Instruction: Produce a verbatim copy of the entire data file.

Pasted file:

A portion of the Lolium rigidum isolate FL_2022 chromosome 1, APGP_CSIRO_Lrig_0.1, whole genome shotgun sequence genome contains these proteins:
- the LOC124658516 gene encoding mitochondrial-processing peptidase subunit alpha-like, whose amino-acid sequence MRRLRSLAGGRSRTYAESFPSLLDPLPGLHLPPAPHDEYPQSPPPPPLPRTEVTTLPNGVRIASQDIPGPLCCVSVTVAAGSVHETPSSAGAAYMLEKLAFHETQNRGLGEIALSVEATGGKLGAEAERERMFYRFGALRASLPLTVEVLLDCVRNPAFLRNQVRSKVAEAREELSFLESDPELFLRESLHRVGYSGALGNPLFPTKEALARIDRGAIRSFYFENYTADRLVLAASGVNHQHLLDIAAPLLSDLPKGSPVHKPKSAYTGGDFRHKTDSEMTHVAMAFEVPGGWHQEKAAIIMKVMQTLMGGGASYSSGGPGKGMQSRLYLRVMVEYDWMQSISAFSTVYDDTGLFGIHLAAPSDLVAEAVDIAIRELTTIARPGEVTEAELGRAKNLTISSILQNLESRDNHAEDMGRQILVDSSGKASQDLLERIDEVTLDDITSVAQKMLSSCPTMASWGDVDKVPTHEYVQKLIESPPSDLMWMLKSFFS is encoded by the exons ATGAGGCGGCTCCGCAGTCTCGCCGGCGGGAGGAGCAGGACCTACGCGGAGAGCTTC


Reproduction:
A portion of the Lolium rigidum isolate FL_2022 chromosome 1, APGP_CSIRO_Lrig_0.1, whole genome shotgun sequence genome contains these proteins:
- the LOC124658516 gene encoding mitochondrial-processing peptidase subunit alpha-like, whose amino-acid sequence MRRLRSLAGGRSRTYAESFPSLLDPLPGLHLPPAPHDEYPQSPPPPPLPRTEVTTLPNGVRIASQDIPGPLCCVSVTVAAGSVHETPSSAGAAYMLEKLAFHETQNRGLGEIALSVEATGGKLGAEAERERMFYRFGALRASLPLTVEVLLDCVRNPAFLRNQVRSKVAEAREELSFLESDPELFLRESLHRVGYSGALGNPLFPTKEALARIDRGAIRSFYFENYTADRLVLAASGVNHQHLLDIAAPLLSDLPKGSPVHKPKSAYTGGDFRHKTDSEMTHVAMAFEVPGGWHQEKAAIIMKVMQTLMGGGASYSSGGPGKGMQSRLYLRVMVEYDWMQSISAFSTVYDDTGLFGIHLAAPSDLVAEAVDIAIRELTTIARPGEVTEAELGRAKNLTISSILQNLESRDNHAEDMGRQILVDSSGKASQDLLERIDEVTLDDITSVAQKMLSSCPTMASWGDVDKVPTHEYVQKLIESPPSDLMWMLKSFFS is encoded by the exons ATGAGGCGGCTCCGCAGTCTCGCCGGCGGGAGGAGCAGGACCTACGCGGAGAGCTTC